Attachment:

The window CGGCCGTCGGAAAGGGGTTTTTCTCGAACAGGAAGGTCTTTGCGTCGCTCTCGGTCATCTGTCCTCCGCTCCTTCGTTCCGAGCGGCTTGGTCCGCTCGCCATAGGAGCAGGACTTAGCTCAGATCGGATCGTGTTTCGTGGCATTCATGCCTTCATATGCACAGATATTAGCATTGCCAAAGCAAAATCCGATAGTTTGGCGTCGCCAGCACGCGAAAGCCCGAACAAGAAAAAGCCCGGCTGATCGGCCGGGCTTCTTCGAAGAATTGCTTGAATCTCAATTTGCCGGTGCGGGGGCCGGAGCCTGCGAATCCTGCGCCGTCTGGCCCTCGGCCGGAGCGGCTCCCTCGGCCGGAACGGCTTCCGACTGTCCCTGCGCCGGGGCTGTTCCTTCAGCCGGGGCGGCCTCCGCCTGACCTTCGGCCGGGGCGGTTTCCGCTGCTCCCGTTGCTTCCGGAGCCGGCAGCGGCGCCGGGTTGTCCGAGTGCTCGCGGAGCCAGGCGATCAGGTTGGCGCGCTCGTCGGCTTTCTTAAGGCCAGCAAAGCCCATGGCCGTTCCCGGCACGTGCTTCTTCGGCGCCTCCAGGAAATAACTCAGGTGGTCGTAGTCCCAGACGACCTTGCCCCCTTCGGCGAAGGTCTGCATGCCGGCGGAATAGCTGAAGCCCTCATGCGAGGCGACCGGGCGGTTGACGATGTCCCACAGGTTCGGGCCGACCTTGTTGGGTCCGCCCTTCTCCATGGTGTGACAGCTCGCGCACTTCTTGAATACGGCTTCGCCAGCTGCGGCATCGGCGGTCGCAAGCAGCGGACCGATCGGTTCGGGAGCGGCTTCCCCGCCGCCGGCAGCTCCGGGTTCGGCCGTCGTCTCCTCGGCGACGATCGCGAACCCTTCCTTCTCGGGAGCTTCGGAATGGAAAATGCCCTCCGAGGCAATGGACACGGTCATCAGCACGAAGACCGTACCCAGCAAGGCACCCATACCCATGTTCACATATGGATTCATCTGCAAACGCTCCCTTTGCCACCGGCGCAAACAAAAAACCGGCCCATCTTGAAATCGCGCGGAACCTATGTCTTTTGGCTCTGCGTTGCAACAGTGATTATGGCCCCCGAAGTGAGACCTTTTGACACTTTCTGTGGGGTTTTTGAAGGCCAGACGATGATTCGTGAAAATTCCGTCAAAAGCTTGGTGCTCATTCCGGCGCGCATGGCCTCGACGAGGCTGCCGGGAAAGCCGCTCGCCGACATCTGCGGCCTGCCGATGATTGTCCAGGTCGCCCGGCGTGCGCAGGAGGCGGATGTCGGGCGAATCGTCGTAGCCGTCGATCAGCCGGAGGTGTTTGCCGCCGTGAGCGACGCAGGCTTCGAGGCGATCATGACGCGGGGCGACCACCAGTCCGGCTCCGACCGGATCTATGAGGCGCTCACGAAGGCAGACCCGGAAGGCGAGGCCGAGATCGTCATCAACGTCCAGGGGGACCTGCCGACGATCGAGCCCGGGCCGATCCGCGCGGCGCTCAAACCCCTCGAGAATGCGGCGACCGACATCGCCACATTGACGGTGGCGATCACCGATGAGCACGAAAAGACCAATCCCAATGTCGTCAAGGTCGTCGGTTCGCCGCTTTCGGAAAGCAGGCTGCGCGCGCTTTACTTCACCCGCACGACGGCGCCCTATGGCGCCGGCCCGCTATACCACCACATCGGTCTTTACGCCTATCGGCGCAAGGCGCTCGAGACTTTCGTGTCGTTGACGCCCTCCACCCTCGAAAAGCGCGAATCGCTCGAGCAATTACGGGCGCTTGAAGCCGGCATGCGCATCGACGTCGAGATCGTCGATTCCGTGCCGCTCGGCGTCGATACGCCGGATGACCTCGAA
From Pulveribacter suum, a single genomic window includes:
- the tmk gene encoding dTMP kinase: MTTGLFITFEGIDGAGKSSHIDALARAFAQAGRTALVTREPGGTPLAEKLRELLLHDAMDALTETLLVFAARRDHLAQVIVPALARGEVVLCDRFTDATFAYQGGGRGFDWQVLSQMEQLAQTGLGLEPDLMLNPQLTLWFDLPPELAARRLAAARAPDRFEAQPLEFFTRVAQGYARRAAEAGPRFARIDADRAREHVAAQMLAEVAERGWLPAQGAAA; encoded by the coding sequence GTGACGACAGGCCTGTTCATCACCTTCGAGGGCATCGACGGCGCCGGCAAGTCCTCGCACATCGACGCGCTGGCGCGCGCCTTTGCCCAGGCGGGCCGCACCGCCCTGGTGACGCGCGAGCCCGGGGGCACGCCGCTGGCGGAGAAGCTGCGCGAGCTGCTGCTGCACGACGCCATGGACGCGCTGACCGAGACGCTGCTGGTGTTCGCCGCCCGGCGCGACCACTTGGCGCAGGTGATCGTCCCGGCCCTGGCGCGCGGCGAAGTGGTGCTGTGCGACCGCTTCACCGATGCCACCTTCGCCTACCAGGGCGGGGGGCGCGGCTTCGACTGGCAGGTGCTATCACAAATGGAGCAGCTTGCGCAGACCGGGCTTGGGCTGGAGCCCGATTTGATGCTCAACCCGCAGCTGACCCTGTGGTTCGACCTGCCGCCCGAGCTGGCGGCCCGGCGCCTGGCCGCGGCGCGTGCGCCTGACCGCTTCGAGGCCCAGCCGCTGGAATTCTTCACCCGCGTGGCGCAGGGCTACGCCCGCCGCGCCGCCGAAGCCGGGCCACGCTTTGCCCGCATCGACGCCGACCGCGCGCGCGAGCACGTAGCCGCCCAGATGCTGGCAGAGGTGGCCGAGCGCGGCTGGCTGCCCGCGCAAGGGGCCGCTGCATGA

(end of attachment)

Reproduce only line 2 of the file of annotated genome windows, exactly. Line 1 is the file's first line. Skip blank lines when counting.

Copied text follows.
From Pulveribacter suum, a single genomic window includes: